NEGRITOS OF PERAK
and the mistletoe, and tried to destroy the latter. The snake took the part of the tiger. But the rhinoceros-bird seized the snake by the nape of the neck and flew away with it. Then came Pie, and the bird beginning to speak, the snake fell to the ground and Pie put his foot upon its head and ordered the bird to drive away the tiger. The broad hood of the snake was produced by Pieas treading upon it, and the marks in its neck came from the birdas beak. Hence the rhinoceros-bird now kills the snake when he sees it, and makes a great noise when he sees a tiger, to drive it away. That is why the feathers of the rhinoceros-bird are used for tiger-arrows (as charms) and for those only.1
Vaughan-Stevens states that the dead bodies of tigers (as well as of poisonous snakes) were sometimes ceremonially treated on animistic principles. The Pangan of Kelantan, according to his statement, would formerly deposit a charred stick either upon the body or before the jaws (of a dead tiger or snake), and in the case of a tiger the stripes would even be touched with charcoal in several places. This was to prevent their souls from going near the Semang on their way to their own place.2 On' the other hand, tigers were sometimes said to show themselves (with snakes, etc.) to souls in Belet in order to frighten them for their wickedness. And yet other accounts declare their souls to be admitted even to Paradise, when however they are believed to change their habits and become graminivorous, or in some other way to be prevented from attacking their natural prey.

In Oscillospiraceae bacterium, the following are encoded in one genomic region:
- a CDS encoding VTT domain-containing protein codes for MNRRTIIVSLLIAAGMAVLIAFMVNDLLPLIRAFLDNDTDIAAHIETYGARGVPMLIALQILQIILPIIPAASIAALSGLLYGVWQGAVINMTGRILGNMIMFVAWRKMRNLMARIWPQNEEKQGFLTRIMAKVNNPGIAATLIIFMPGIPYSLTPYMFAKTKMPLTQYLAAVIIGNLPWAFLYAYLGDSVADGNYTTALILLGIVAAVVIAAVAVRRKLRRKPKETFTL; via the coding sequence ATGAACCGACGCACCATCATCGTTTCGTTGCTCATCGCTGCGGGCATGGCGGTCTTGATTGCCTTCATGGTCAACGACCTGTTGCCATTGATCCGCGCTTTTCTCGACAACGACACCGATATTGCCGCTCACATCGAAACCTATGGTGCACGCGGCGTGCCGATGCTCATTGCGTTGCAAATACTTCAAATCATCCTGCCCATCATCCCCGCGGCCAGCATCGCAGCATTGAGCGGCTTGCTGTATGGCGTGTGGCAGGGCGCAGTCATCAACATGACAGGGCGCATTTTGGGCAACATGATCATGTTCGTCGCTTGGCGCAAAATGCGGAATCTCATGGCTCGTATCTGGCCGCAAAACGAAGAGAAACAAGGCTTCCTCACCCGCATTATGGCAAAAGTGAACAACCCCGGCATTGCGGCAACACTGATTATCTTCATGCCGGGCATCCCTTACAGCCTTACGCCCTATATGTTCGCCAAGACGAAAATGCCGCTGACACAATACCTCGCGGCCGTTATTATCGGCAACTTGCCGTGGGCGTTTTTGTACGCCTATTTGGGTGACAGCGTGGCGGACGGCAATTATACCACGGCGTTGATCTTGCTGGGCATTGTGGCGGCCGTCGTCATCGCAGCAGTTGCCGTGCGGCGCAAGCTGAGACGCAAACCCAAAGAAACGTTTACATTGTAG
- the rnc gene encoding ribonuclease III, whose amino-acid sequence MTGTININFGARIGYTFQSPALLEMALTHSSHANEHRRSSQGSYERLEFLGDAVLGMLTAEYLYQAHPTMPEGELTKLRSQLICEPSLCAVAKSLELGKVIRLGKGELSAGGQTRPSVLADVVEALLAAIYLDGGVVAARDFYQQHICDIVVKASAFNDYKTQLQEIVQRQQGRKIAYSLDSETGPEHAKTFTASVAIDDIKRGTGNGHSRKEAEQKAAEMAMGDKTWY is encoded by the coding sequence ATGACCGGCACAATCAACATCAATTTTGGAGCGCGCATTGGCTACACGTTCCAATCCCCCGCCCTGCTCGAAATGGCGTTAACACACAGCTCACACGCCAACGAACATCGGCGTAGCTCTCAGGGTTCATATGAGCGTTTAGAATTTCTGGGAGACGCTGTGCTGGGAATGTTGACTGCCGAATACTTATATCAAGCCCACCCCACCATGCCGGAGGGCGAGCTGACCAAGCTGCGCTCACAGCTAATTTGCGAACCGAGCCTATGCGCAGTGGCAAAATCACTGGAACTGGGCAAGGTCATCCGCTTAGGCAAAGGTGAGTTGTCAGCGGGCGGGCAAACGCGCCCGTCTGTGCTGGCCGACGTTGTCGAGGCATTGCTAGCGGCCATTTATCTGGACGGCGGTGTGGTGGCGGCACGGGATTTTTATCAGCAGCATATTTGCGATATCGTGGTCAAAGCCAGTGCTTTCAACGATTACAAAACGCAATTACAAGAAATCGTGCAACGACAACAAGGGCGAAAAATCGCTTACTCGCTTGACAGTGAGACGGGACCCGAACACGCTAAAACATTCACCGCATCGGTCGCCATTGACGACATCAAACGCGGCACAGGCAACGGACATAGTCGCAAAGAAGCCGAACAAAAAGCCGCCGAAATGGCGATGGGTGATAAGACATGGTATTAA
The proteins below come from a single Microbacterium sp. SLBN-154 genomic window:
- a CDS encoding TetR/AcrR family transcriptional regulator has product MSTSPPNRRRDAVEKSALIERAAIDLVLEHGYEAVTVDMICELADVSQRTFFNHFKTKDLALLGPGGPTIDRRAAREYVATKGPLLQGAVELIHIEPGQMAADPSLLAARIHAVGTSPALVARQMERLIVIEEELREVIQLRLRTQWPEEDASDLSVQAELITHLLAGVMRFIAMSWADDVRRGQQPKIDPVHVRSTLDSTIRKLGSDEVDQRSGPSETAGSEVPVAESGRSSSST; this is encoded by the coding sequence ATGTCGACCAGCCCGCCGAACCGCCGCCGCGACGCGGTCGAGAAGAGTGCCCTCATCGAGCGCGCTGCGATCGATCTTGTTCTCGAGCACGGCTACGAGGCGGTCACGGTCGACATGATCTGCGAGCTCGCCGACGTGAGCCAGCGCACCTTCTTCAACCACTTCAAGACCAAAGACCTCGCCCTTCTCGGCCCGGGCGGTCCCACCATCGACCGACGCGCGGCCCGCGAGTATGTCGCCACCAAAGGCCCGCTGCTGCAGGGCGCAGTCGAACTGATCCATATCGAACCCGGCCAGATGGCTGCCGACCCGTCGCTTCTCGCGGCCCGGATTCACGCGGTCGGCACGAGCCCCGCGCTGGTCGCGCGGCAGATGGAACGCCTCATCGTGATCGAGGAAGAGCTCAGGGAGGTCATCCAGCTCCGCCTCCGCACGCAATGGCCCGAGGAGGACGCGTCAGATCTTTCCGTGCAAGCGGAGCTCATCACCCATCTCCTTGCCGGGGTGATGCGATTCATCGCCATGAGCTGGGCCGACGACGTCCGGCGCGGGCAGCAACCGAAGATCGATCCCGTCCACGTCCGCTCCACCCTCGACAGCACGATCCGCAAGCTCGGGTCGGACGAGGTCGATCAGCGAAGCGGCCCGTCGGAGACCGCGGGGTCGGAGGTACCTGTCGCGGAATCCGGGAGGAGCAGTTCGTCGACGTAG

From what I myself heard, I may relate that, according to the Semang, if forest leeches (Sem. a lawai a), such as are abundant in the jungle, are picked off from the person and burnt in the fire outside the shelter, tigers will be sure to scent the burning of the blood and will hasten to the spot.
Another certain way of provoking the aggressiveness of the tiger-folk is to follow after any member of the tribe who has started on a shooting expedition in the jungle with his blowpipe, no matter whether with the object of accompanying or of recalling him.
The coconut monkey is the subject of more than one tradition. It is a gigantic coconut monkey, for instance, that is one of the guardians of Paradise, and it is a coconut monkey too that is represented as offering advice to the parents of the race.
1 Vaughan-Stevens, iii. 134.
2 Ibid. p. 132.2 Ibid. p. 132.